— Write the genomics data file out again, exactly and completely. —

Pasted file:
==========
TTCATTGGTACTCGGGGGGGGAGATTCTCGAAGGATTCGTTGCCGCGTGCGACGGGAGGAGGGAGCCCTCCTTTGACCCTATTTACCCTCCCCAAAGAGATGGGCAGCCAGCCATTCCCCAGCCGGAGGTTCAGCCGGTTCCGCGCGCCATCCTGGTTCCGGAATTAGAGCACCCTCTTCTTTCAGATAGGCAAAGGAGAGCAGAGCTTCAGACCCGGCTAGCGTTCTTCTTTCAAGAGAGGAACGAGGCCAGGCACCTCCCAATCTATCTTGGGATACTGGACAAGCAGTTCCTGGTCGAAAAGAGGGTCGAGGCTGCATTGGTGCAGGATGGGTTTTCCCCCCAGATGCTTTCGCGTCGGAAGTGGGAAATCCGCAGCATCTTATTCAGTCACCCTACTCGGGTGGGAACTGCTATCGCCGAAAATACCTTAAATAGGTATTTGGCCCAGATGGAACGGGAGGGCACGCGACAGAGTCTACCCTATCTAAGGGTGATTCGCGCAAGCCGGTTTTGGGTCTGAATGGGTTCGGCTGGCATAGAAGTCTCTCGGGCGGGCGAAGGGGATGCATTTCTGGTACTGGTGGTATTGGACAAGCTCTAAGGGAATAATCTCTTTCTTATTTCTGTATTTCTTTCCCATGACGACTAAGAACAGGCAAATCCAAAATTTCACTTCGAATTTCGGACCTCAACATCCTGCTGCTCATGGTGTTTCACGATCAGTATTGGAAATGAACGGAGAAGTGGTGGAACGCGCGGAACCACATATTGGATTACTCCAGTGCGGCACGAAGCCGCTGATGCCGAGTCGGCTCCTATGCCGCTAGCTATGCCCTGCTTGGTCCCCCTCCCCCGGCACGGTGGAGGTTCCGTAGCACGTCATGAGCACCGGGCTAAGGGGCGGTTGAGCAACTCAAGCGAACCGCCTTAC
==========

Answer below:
TTCATTGGTACTCGGGGGGGGAGATTCTCGAAGGATTCGTTGCCGCGTGCGACGGGAGGAGGGAGCCCTCCTTTGACCCTATTTACCCTCCCCAAAGAGATGGGCAGCCAGCCATTCCCCAGCCGGAGGTTCAGCCGGTTCCGCGCGCCATCCTGGTTCCGGAATTAGAGCACCCTCTTCTTTCAGATAGGCAAAGGAGAGCAGAGCTTCAGACCCGGCTAGCGTTCTTCTTTCAAGAGAGGAACGAGGCCAGGCACCTCCCAATCTATCTTGGGATACTGGACAAGCAGTTCCTGGTCGAAAAGAGGGTCGAGGCTGCATTGGTGCAGGATGGGTTTTCCCCCCAGATGCTTTCGCGTCGGAAGTGGGAAATCCGCAGCATCTTATTCAGTCACCCTACTCGGGTGGGAACTGCTATCGCCGAAAATACCTTAAATAGGTATTTGGCCCAGATGGAACGGGAGGGCACGCGACAGAGTCTACCCTATCTAAGGGTGATTCGCGCAAGCCGGTTTTGGGTCTGAATGGGTTCGGCTGGCATAGAAGTCTCTCGGGCGGGCGAAGGGGATGCATTTCTGGTACTGGTGGTATTGGACAAGCTCTAAGGGAATAATCTCTTTCTTATTTCTGTATTTCTTTCCCATGACGACTAAGAACAGGCAAATCCAAAATTTCACTTCGAATTTCGGACCTCAACATCCTGCTGCTCATGGTGTTTCACGATCAGTATTGGAAATGAACGGAGAAGTGGTGGAACGCGCGGAACCACATATTGGATTACTCCAGTGCGGCACGAAGCCGCTGATGCCGAGTCGGCTCCTATGCCGCTAGCTATGCCCTGCTTGGTCCCCCTCCCCCGGCACGGTGGAGGTTCCGTAGCACGTCATGAGCACCGGGCTAAGGGGCGGTTGAGCAACTCAAGCGAACCGCCTTAC